Benito Mussolini followed the socialist politics of his father, Alessandro Mussolini. Alessandro was a revolutionary Socialist agitator, who had joined the First International. Alessandro participated in local politics until his death in 1910.
By 1910, Benito was a revolutionary Socialist agitator and journalist. In the preceding years, he was tutored by Angelica Balabanoff, a Ukrainian revolutionary Socialist. After deserting from the army, Mussolini fled to Switzerland (where he attended lectures by Italian economist, Vilfredo Pareto) before returning to complete his military service after the king granted amnesty to deserters. By 1908, he had begun his career in Socialist journalism.
In 1912, Mussolini rose to leadership in the Italian Socialists. To Lenin’s approval, Mussolini ousted the “reformist” (democratic) leadership and replaced them with revolutionaries. (Lenin later remarked, “Mussolini was the only one among you [Italian Socialists] with the mind and temperament to make a revolution.”) Mussolini awaited unrest that he might use to stir up revolution. Then, in June 1914, came “Red Week”, a general strike and uprising that was quickly crushed.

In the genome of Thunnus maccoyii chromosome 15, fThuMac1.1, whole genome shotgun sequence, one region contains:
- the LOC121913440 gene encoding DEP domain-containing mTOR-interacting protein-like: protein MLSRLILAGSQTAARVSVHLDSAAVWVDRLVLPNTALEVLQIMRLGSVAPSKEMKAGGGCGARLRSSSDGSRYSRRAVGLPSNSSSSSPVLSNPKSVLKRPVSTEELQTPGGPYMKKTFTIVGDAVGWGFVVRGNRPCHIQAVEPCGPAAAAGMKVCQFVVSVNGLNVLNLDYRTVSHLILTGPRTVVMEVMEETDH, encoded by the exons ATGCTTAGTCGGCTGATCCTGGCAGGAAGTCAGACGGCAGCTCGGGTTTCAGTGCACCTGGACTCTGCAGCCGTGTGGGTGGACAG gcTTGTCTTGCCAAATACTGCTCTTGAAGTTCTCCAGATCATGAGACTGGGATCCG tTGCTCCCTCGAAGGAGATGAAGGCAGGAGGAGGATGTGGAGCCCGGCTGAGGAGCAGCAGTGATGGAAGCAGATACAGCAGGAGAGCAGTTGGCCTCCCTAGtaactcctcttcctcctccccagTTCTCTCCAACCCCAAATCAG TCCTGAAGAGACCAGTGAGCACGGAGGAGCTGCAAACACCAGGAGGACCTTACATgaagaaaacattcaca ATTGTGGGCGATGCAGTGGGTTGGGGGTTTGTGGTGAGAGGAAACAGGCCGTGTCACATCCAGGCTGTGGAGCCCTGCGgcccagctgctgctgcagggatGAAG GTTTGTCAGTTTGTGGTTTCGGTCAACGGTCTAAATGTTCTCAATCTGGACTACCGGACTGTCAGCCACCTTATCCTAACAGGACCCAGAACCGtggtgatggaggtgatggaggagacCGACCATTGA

Months later, the War broke out. Italy remained neutral (disregarding its treaty obligations to Germany and Austria). Italian Socialists advocated neutrality because “any war between nations was a bourgeois war”. Mussolini demanded neutrality, “or else the proletariat will know how to impose [neutrality] on [Italy] with all its means”.
Then, the Second International collapsed. Classical revolutionary socialist theory was dead. The proletariat did not rise up in general strikes and refuse to fight. German, then British, then French socialists supported their governments. The governments did not collapse. The Second International collapsed, instead. Mussolini contemplated a different Marxian theory: that bloody war would cause the proletariat to rise in revolution (a theory shared by Italy’s revolutionary syndicalists).